In digital communications, symbol rate (also known as baud or modulation rate) is the number of symbol changes (waveform changes or signalling events) made to the transmission medium per second using a digitally modulated signal or a line code. The Symbol rate is measured in baud (Bd) or symbols/second. In the case of a line code, the symbol rate is the pulse rate in pulses/second. Each symbol can represent or convey one or several bits of data. The symbol rate is related to, but should not be confused with, the gross bitrate expressed in bit/second.
Other articles related to "symbol, symbols, symbol rate, rate":
... In telecommunications and electronics, baud (/ˈbɔːd/, unit symbol "Bd") is synonymous to symbols per second or pulses per second ... It is the unit of symbol rate, also known as baud rate or modulation rate the number of distinct symbol changes (signaling events) made to the transmission medium per second in a digitally ... The baud rate is related to but should not be confused with gross bit rate expressed in bit/s ...
... Chip rate Gross bit rate, also known as data signaling rate or line rate ... which shows (on a graph or 2D oscilloscope image) how a given signal state (a symbol) can represent three or four bits at once ...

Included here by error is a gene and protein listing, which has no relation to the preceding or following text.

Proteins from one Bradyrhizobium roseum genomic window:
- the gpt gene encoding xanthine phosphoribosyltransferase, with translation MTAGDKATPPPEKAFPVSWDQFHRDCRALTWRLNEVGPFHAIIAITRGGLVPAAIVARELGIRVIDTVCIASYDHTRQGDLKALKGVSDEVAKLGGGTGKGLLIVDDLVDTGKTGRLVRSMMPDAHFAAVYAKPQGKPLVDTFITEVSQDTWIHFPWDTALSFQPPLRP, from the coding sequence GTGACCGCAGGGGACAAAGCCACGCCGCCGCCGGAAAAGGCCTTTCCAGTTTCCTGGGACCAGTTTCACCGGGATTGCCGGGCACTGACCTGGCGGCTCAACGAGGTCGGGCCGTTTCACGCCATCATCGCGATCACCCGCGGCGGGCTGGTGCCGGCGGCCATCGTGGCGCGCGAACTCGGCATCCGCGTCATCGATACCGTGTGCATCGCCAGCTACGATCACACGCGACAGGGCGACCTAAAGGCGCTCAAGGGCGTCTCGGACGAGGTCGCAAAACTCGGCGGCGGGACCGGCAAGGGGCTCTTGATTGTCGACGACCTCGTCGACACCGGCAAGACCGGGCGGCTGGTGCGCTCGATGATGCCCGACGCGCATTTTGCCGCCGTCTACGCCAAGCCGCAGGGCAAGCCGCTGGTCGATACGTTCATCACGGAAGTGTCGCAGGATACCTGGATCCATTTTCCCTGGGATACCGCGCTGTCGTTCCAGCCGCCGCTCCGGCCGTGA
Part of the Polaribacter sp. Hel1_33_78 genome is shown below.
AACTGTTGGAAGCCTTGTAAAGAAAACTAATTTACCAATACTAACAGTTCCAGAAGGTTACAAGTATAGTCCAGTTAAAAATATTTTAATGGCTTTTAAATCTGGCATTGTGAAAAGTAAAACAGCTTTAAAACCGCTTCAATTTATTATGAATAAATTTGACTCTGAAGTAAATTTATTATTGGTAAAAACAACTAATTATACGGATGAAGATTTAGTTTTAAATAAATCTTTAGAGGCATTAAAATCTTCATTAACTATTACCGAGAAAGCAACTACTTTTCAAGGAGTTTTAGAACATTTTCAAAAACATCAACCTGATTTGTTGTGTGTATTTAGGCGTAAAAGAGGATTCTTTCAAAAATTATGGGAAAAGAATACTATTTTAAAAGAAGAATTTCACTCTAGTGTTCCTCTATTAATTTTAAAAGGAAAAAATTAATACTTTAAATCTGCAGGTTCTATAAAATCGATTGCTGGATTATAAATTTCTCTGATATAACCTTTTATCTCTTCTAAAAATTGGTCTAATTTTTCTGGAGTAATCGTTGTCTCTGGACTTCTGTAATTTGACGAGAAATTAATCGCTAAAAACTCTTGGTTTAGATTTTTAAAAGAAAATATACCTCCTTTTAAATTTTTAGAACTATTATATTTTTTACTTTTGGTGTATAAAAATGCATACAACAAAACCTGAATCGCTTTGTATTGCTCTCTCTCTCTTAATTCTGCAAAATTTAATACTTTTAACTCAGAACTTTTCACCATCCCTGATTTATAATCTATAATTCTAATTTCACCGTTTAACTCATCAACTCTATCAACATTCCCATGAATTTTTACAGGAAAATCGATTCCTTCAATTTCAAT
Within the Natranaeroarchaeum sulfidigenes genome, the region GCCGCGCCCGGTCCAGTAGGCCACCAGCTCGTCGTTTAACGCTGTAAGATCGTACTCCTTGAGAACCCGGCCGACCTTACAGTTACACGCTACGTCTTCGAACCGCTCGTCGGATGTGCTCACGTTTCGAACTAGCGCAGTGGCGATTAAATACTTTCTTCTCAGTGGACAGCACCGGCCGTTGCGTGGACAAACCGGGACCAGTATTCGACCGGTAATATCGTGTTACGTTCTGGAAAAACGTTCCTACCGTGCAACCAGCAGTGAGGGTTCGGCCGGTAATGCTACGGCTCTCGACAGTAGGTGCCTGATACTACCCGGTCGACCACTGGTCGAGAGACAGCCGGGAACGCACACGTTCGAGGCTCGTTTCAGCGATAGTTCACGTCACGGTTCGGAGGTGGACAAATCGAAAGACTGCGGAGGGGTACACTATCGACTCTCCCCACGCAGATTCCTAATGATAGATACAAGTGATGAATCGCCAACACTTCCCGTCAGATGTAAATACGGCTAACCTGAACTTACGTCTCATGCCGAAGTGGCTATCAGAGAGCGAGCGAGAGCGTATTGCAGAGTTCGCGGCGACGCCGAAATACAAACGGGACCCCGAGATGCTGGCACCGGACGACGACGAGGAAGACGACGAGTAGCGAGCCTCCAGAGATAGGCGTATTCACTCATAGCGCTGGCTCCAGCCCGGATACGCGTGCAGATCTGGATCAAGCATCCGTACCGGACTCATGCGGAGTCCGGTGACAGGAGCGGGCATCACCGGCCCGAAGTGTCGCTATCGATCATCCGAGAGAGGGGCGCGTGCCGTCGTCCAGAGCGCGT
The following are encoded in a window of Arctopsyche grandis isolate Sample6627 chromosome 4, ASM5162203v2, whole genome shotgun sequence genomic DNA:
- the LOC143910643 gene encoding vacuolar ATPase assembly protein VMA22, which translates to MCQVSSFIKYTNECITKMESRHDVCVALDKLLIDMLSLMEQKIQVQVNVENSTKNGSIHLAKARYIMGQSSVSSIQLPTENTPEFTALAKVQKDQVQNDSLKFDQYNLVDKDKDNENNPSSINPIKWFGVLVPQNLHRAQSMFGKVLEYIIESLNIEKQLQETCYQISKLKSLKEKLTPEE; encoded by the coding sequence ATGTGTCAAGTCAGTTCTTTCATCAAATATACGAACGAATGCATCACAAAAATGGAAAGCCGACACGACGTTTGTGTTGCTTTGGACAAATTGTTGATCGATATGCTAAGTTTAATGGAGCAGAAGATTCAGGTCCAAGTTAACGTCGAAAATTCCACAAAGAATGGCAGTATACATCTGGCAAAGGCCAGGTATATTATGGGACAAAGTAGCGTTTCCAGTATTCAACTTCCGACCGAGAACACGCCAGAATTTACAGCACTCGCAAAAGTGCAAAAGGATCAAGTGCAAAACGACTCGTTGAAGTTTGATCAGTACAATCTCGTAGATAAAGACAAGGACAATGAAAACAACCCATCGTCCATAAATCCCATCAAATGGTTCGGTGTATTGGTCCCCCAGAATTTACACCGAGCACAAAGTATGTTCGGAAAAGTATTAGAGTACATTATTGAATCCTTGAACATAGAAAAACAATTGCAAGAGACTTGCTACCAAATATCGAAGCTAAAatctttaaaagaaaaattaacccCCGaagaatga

... It is the net bitrate (useful information rate excluding error-correcting codes) or maximum throughput divided by the bandwidth in hertz of a communication channel or a data link ... the spectral efficiency may be measured in bit/symbol, which is equivalent to bits per channel use (bpcu), implying that the net bit rate is divided by the symbol rate (modulation rate) or line code pulse rate ... for the attainable modulation efficiency is given by the Nyquist rate or Hartley's law as follows For a signaling alphabet with M alternative symbols, each symbol represents N = log2 M bits ...
Famous quotes containing the words rate and/or symbol:
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—Herman Melville (18191891)
“Mysticism is the mistake of an accidental and individual symbol for an universal one.”
—Ralph Waldo Emerson (18031882)